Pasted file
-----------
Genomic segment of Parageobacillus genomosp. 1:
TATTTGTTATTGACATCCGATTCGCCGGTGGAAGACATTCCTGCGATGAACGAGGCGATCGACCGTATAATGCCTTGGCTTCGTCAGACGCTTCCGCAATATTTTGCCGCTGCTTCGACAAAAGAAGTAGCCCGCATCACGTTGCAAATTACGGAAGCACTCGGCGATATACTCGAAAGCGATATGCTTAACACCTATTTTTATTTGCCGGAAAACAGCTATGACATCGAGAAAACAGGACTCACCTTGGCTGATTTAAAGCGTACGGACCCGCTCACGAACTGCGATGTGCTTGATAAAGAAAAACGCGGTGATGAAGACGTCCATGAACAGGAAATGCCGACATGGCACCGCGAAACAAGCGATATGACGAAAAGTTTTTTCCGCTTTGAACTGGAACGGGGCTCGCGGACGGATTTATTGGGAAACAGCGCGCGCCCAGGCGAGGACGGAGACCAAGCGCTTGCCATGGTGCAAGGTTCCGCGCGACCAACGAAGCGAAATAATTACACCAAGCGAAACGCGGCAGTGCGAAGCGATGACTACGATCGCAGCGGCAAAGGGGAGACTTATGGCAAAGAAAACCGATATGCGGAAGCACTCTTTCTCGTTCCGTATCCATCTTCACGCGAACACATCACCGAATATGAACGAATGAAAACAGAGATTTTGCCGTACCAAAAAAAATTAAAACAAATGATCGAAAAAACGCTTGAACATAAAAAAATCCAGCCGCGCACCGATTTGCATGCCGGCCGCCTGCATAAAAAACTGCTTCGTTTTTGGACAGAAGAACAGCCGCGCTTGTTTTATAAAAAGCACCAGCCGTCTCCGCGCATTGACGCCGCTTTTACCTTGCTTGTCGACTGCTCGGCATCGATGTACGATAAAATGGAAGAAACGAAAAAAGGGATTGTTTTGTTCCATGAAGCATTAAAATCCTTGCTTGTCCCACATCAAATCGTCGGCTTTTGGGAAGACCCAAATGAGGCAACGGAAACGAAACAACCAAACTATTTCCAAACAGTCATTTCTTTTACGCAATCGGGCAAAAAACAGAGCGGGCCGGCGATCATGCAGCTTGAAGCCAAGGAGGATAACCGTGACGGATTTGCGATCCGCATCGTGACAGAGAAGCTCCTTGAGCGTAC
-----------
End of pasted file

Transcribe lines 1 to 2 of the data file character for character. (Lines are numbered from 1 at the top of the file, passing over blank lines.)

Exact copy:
Genomic segment of Parageobacillus genomosp. 1:
TATTTGTTATTGACATCCGATTCGCCGGTGGAAGACATTCCTGCGATGAACGAGGCGATCGACCGTATAATGCCTTGGCTTCGTCAGACGCTTCCGCAATATTTTGCCGCTGCTTCGACAAAAGAAGTAGCCCGCATCACGTTGCAAATTACGGAAGCACTCGGCGATATACTCGAAAGCGATATGCTTAACACCTATTTTTATTTGCCGGAAAACAGCTATGACATCGAGAAAACAGGACTCACCTTGGCTGATTTAAAGCGTACGGACCCGCTCACGAACTGCGATGTGCTTGATAAAGAAAAACGCGGTGATGAAGACGTCCATGAACAGGAAATGCCGACATGGCACCGCGAAACAAGCGATATGACGAAAAGTTTTTTCCGCTTTGAACTGGAACGGGGCTCGCGGACGGATTTATTGGGAAACAGCGCGCGCCCAGGCGAGGACGGAGACCAAGCGCTTGCCATGGTGCAAGGTTCCGCGCGACCAACGAAGCGAAATAATTACACCAAGCGAAACGCGGCAGTGCGAAGCGATGACTACGATCGCAGCGGCAAAGGGGAGACTTATGGCAAAGAAAACCGATATGCGGAAGCACTCTTTCTCGTTCCGTATCCATCTTCACGCGAACACATCACCGAATATGAACGAATGAAAACAGAGATTTTGCCGTACCAAAAAAAATTAAAACAAATGATCGAAAAAACGCTTGAACATAAAAAAATCCAGCCGCGCACCGATTTGCATGCCGGCCGCCTGCATAAAAAACTGCTTCGTTTTTGGACAGAAGAACAGCCGCGCTTGTTTTATAAAAAGCACCAGCCGTCTCCGCGCATTGACGCCGCTTTTACCTTGCTTGTCGACTGCTCGGCATCGATGTACGATAAAATGGAAGAAACGAAAAAAGGGATTGTTTTGTTCCATGAAGCATTAAAATCCTTGCTTGTCCCACATCAAATCGTCGGCTTTTGGGAAGACCCAAATGAGGCAACGGAAACGAAACAACCAAACTATTTCCAAACAGTCATTTCTTTTACGCAATCGGGCAAAAAACAGAGCGGGCCGGCGATCATGCAGCTTGAAGCCAAGGAGGATAACCGTGACGGATTTGCGATCCGCATCGTGACAGAGAAGCTCCTTGAGCGTAC